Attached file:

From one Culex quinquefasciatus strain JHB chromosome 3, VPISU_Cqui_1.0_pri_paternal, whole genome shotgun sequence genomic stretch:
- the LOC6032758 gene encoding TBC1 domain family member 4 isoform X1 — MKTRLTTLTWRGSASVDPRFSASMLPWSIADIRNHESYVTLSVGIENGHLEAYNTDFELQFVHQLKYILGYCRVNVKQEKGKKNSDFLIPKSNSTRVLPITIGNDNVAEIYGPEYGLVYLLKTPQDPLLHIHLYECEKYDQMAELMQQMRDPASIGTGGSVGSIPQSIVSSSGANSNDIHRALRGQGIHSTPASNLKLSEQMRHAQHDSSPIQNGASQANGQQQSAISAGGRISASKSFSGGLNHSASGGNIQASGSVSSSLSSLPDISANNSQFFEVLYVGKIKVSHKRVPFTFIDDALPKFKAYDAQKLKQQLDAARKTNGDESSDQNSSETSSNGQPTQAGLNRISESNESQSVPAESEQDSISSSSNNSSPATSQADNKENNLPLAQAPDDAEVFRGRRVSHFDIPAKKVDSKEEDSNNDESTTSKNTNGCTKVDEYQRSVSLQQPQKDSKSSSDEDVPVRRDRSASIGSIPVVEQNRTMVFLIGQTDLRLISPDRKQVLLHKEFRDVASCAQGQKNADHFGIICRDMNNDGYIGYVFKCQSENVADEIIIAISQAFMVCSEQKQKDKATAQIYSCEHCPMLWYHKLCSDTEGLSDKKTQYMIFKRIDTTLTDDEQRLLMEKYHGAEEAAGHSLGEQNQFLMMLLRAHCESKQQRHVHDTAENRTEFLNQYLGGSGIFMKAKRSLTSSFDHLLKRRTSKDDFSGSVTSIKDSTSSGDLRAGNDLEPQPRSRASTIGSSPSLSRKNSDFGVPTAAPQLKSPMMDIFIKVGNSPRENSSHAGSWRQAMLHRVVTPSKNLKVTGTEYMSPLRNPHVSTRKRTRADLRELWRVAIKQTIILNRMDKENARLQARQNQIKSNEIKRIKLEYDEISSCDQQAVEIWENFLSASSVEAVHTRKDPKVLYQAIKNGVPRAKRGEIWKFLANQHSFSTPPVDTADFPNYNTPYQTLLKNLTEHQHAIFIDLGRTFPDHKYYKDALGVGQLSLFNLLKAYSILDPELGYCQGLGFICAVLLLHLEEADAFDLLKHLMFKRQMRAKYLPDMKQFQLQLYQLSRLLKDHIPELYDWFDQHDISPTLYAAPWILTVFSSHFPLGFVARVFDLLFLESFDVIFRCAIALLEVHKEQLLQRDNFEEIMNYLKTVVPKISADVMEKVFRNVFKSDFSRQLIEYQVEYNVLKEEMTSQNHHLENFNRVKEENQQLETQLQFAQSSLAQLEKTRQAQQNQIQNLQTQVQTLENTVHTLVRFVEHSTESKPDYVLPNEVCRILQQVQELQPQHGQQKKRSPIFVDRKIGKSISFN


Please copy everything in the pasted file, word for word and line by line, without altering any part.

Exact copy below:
From one Culex quinquefasciatus strain JHB chromosome 3, VPISU_Cqui_1.0_pri_paternal, whole genome shotgun sequence genomic stretch:
- the LOC6032758 gene encoding TBC1 domain family member 4 isoform X1 — MKTRLTTLTWRGSASVDPRFSASMLPWSIADIRNHESYVTLSVGIENGHLEAYNTDFELQFVHQLKYILGYCRVNVKQEKGKKNSDFLIPKSNSTRVLPITIGNDNVAEIYGPEYGLVYLLKTPQDPLLHIHLYECEKYDQMAELMQQMRDPASIGTGGSVGSIPQSIVSSSGANSNDIHRALRGQGIHSTPASNLKLSEQMRHAQHDSSPIQNGASQANGQQQSAISAGGRISASKSFSGGLNHSASGGNIQASGSVSSSLSSLPDISANNSQFFEVLYVGKIKVSHKRVPFTFIDDALPKFKAYDAQKLKQQLDAARKTNGDESSDQNSSETSSNGQPTQAGLNRISESNESQSVPAESEQDSISSSSNNSSPATSQADNKENNLPLAQAPDDAEVFRGRRVSHFDIPAKKVDSKEEDSNNDESTTSKNTNGCTKVDEYQRSVSLQQPQKDSKSSSDEDVPVRRDRSASIGSIPVVEQNRTMVFLIGQTDLRLISPDRKQVLLHKEFRDVASCAQGQKNADHFGIICRDMNNDGYIGYVFKCQSENVADEIIIAISQAFMVCSEQKQKDKATAQIYSCEHCPMLWYHKLCSDTEGLSDKKTQYMIFKRIDTTLTDDEQRLLMEKYHGAEEAAGHSLGEQNQFLMMLLRAHCESKQQRHVHDTAENRTEFLNQYLGGSGIFMKAKRSLTSSFDHLLKRRTSKDDFSGSVTSIKDSTSSGDLRAGNDLEPQPRSRASTIGSSPSLSRKNSDFGVPTAAPQLKSPMMDIFIKVGNSPRENSSHAGSWRQAMLHRVVTPSKNLKVTGTEYMSPLRNPHVSTRKRTRADLRELWRVAIKQTIILNRMDKENARLQARQNQIKSNEIKRIKLEYDEISSCDQQAVEIWENFLSASSVEAVHTRKDPKVLYQAIKNGVPRAKRGEIWKFLANQHSFSTPPVDTADFPNYNTPYQTLLKNLTEHQHAIFIDLGRTFPDHKYYKDALGVGQLSLFNLLKAYSILDPELGYCQGLGFICAVLLLHLEEADAFDLLKHLMFKRQMRAKYLPDMKQFQLQLYQLSRLLKDHIPELYDWFDQHDISPTLYAAPWILTVFSSHFPLGFVARVFDLLFLESFDVIFRCAIALLEVHKEQLLQRDNFEEIMNYLKTVVPKISADVMEKVFRNVFKSDFSRQLIEYQVEYNVLKEEMTSQNHHLENFNRVKEENQQLETQLQFAQSSLAQLEKTRQAQQNQIQNLQTQVQTLENTVHTLVRFVEHSTESKPDYVLPNEVCRILQQVQELQPQHGQQKKRSPIFVDRKIGKSISFN